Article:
When and how did you become a copywriter? What did you do before?
I read English and Music at Bangor University, and then spent half a dozen years teaching in secondary schools. I always wanted to work for myself, though, and started up in 2005. In the first year I got a lot of work from freelance websites like Elance and Guru.com – I certainly wouldn’t use them today, but they offered a great route into the industry and helped me build a portfolio that was essential for winning bigger clients.
What made you want to be a copywriter?
I wanted to work for myself, and I thought copywriting would be easy. Turns out it isn’t…
What types of copywriting do you do, and for what clients?
Mostly tone of voice work on below-the-line materials – customer letters, B2B websites and brochures, internal comms, handbooks, training materials and so on.
A couple of years ago I was mainly working for small businesses, but recently I’ve been doing a lot more corporate work. Brands I’ve worked for include Barclays, E.ON, NFU Mutual, NS&I, Prudential, Aviva and Samsung. I don’t win these clients myself, but get most of them through two agencies: Afia and The Art of Explaining.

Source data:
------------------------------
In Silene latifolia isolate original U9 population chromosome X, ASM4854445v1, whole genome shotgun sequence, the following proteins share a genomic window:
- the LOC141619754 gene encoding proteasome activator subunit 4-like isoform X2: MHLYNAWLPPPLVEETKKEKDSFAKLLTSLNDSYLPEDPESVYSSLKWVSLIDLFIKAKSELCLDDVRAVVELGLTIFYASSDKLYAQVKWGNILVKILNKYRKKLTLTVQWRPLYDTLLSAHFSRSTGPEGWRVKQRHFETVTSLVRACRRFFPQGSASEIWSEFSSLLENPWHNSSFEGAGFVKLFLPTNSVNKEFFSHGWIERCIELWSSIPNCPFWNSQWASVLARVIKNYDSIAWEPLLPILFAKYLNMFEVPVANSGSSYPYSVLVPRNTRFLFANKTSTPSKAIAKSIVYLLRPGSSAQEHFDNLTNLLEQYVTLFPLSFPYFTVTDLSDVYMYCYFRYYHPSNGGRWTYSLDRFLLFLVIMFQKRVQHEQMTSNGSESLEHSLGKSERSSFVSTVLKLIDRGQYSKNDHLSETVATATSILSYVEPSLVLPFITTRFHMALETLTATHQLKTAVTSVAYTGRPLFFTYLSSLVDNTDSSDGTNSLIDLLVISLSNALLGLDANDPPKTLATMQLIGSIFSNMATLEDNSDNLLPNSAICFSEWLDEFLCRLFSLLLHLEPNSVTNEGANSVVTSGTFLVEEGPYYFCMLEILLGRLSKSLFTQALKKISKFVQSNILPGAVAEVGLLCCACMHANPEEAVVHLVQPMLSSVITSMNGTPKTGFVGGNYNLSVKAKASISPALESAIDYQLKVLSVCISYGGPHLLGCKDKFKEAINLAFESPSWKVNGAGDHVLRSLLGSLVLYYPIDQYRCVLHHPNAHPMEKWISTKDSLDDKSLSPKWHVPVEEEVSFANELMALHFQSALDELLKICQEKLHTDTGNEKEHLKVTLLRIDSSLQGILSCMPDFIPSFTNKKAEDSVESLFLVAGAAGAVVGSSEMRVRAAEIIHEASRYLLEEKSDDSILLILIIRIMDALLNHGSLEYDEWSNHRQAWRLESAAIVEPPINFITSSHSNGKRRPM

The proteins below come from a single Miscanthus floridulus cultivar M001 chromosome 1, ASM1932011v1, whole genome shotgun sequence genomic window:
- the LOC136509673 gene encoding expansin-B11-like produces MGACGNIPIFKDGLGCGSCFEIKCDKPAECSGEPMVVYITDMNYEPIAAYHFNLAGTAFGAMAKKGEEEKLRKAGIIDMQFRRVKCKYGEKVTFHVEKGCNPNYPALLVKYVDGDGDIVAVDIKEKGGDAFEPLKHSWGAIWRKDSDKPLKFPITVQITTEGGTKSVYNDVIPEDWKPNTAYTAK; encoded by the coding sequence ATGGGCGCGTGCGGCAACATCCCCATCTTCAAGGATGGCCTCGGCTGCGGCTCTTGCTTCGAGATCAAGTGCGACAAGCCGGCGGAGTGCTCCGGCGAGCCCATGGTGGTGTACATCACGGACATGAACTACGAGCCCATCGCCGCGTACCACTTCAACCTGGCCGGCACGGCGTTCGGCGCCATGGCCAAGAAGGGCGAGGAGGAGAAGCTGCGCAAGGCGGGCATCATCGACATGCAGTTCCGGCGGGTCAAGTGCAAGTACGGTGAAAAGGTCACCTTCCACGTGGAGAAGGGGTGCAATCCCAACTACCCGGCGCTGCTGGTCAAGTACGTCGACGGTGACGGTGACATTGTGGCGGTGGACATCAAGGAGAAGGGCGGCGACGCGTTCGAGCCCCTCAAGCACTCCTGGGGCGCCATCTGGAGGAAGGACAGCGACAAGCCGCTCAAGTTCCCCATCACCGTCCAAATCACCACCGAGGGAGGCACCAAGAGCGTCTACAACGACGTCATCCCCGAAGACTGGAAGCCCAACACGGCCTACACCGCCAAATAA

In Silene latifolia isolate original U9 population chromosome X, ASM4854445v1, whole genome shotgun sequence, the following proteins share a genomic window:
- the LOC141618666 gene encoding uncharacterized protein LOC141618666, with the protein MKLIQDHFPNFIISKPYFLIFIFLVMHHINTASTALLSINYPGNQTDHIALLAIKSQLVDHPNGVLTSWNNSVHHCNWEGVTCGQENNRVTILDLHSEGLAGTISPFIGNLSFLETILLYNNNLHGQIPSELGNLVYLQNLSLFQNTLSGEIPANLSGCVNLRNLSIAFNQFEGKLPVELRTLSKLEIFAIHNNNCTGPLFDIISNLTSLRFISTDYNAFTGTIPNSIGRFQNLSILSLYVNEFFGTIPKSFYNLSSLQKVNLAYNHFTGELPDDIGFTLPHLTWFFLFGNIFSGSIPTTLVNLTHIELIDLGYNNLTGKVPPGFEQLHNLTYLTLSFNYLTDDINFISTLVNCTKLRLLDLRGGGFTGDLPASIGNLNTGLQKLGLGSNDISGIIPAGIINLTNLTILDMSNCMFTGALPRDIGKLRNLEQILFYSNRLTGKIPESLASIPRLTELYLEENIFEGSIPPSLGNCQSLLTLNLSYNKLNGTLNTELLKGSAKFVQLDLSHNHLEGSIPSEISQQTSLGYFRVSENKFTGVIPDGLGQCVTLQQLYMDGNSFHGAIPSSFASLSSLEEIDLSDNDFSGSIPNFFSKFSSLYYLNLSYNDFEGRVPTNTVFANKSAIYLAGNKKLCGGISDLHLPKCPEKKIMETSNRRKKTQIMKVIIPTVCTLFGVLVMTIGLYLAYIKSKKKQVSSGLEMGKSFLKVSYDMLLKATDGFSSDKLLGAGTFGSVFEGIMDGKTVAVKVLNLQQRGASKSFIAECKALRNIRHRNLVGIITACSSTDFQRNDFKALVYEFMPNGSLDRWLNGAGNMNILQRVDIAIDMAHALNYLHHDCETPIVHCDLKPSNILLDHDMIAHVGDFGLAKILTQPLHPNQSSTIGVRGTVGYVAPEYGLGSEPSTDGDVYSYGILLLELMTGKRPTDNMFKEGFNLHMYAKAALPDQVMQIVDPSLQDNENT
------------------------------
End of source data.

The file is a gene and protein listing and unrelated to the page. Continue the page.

What do you enjoy most?
Training! I’ve trained in-house writers at several big brands and lots of smaller businesses.
How do you work?
I used to be a completely independent freelance, but as I’ve become more experienced and better known I find I’m in demand from agencies. This suits me, because I can focus on the work while somebody else worries about things like billing and client management.
What sort of working setup do you have?
Like many people in this business, a small desk with a big iMac in a spare bedroom.
Recommend one book that copywriters should read.
George Orwell’s Essays (ISBN 0141183063). Orwell would go bananas if he knew I was using him an exemplar for copywriters, but as a model of clarity he really is unsurpassed. His most important (and useful) essay is ‘Politics and the English Language’.
(I won’t mention Shakespeare, Milton, Bunyan’s Pilgrim’s Progress, Kipling’s poems and short stories and the Authorised Version of the Bible, because you’ve probably already read them. If you haven’t, why are you reading this? Stop at once and don’t read or write another word until you have.)
How have things changed in the time you’ve been a copywriter? What’s better, and what’s worse?
SEO copywriting is finally declining in importance (a good thing) and using copywriters as trainers to develop in-house staff is on the up. The whole training thing is becoming more necessary because of the rise of social media: brands often need to write material, in-house, in minutes.
If you could change one thing about your working life as a copywriter, what would it be?
Nothing, really – I rather like it.
What’s the weirdest thing that’s happened in your copywriting career?
I once ghostwrote a book on ferret keeping.
What single piece of advice would you give other copywriters?
The ability to string a sentence together is not a copywriter’s most important skill. The number one thing is understanding your audience and seeing things from their point of view.